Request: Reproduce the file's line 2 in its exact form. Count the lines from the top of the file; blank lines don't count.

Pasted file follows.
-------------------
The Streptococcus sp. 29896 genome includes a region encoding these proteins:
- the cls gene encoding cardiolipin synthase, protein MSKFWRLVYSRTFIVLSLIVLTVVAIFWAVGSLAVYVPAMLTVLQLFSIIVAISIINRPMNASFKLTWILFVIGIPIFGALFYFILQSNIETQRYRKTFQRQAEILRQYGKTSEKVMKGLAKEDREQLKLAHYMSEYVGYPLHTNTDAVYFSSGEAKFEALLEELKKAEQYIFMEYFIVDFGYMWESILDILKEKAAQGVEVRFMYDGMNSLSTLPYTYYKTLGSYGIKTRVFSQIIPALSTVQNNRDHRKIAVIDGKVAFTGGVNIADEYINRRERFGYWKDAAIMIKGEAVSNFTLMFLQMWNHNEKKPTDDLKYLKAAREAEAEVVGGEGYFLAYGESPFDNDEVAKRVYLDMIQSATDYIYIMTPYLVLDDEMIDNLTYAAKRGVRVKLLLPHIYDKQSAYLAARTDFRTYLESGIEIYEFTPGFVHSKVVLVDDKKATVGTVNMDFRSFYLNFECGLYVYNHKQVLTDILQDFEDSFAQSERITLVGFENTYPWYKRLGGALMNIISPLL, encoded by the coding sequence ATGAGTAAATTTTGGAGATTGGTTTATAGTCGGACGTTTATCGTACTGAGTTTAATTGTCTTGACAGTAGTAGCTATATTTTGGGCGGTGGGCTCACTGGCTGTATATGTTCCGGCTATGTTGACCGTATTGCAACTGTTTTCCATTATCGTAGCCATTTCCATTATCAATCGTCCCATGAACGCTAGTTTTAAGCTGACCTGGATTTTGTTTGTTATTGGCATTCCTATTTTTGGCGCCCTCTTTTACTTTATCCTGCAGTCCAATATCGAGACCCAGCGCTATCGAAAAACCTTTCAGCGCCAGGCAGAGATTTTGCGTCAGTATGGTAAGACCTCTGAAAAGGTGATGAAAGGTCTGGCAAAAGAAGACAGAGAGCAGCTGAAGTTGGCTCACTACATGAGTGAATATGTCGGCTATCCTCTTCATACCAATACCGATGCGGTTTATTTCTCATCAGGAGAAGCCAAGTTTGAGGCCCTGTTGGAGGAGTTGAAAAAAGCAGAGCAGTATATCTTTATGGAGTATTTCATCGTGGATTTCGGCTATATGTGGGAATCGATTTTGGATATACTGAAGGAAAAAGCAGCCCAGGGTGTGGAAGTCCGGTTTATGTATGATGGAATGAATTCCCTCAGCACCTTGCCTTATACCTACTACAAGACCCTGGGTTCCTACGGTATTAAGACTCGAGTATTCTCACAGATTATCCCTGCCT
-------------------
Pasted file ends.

- the cls gene encoding cardiolipin synthase, protein MSKFWRLVYSRTFIVLSLIVLTVVAIFWAVGSLAVYVPAMLTVLQLFSIIVAISIINRPMNASFKLTWILFVIGIPIFGALFYFILQSNIETQRYRKTFQRQAEILRQYGKTSEKVMKGLAKEDREQLKLAHYMSEYVGYPLHTNTDAVYFSSGEAKFEALLEELKKAEQYIFMEYFIVDFGYMWESILDILKEKAAQGVEVRFMYDGMNSLSTLPYTYYKTLGSYGIKTRVFSQIIPALSTVQNNRDHRKIAVIDGKVAFTGGVNIADEYINRRERFGYWKDAAIMIKGEAVSNFTLMFLQMWNHNEKKPTDDLKYLKAAREAEAEVVGGEGYFLAYGESPFDNDEVAKRVYLDMIQSATDYIYIMTPYLVLDDEMIDNLTYAAKRGVRVKLLLPHIYDKQSAYLAARTDFRTYLESGIEIYEFTPGFVHSKVVLVDDKKATVGTVNMDFRSFYLNFECGLYVYNHKQVLTDILQDFEDSFAQSERITLVGFENTYPWYKRLGGALMNIISPLL, encoded by the coding sequence ATGAGTAAATTTTGGAGATTGGTTTATAGTCGGACGTTTATCGTACTGAGTTTAATTGTCTTGACAGTAGTAGCTATATTTTGGGCGGTGGGCTCACTGGCTGTATATGTTCCGGCTATGTTGACCGTATTGCAACTGTTTTCCATTATCGTAGCCATTTCCATTATCAATCGTCCCATGAACGCTAGTTTTAAGCTGACCTGGATTTTGTTTGTTATTGGCATTCCTATTTTTGGCGCCCTCTTTTACTTTATCCTGCAGTCCAATATCGAGACCCAGCGCTATCGAAAAACCTTTCAGCGCCAGGCAGAGATTTTGCGTCAGTATGGTAAGACCTCTGAAAAGGTGATGAAAGGTCTGGCAAAAGAAGACAGAGAGCAGCTGAAGTTGGCTCACTACATGAGTGAATATGTCGGCTATCCTCTTCATACCAATACCGATGCGGTTTATTTCTCATCAGGAGAAGCCAAGTTTGAGGCCCTGTTGGAGGAGTTGAAAAAAGCAGAGCAGTATATCTTTATGGAGTATTTCATCGTGGATTTCGGCTATATGTGGGAATCGATTTTGGATATACTGAAGGAAAAAGCAGCCCAGGGTGTGGAAGTCCGGTTTATGTATGATGGAATGAATTCCCTCAGCACCTTGCCTTATACCTACTACAAGACCCTGGGTTCCTACGGTATTAAGACTCGAGTATTCTCACAGATTATCCCTGCCT